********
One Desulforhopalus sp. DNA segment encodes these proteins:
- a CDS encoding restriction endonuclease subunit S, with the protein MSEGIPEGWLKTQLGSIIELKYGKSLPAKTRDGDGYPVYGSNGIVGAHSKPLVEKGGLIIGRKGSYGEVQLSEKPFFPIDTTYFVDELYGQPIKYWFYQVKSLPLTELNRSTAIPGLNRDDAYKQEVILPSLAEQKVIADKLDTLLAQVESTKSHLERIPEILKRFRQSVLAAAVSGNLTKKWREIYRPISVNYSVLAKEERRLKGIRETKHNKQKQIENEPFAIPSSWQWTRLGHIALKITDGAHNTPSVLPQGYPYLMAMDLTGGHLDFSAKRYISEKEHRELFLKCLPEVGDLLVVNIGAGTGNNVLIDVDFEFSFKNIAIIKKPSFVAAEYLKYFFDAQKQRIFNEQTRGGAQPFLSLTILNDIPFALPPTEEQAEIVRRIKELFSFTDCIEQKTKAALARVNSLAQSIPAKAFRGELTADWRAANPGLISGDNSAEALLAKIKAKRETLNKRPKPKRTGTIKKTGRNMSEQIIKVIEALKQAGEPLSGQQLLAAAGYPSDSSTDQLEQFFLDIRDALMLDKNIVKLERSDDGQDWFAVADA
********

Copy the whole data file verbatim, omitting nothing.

One Desulforhopalus sp. DNA segment encodes these proteins:
- a CDS encoding restriction endonuclease subunit S, with the protein MSEGIPEGWLKTQLGSIIELKYGKSLPAKTRDGDGYPVYGSNGIVGAHSKPLVEKGGLIIGRKGSYGEVQLSEKPFFPIDTTYFVDELYGQPIKYWFYQVKSLPLTELNRSTAIPGLNRDDAYKQEVILPSLAEQKVIADKLDTLLAQVESTKSHLERIPEILKRFRQSVLAAAVSGNLTKKWREIYRPISVNYSVLAKEERRLKGIRETKHNKQKQIENEPFAIPSSWQWTRLGHIALKITDGAHNTPSVLPQGYPYLMAMDLTGGHLDFSAKRYISEKEHRELFLKCLPEVGDLLVVNIGAGTGNNVLIDVDFEFSFKNIAIIKKPSFVAAEYLKYFFDAQKQRIFNEQTRGGAQPFLSLTILNDIPFALPPTEEQAEIVRRIKELFSFTDCIEQKTKAALARVNSLAQSIPAKAFRGELTADWRAANPGLISGDNSAEALLAKIKAKRETLNKRPKPKRTGTIKKTGRNMSEQIIKVIEALKQAGEPLSGQQLLAAAGYPSDSSTDQLEQFFLDIRDALMLDKNIVKLERSDDGQDWFAVADA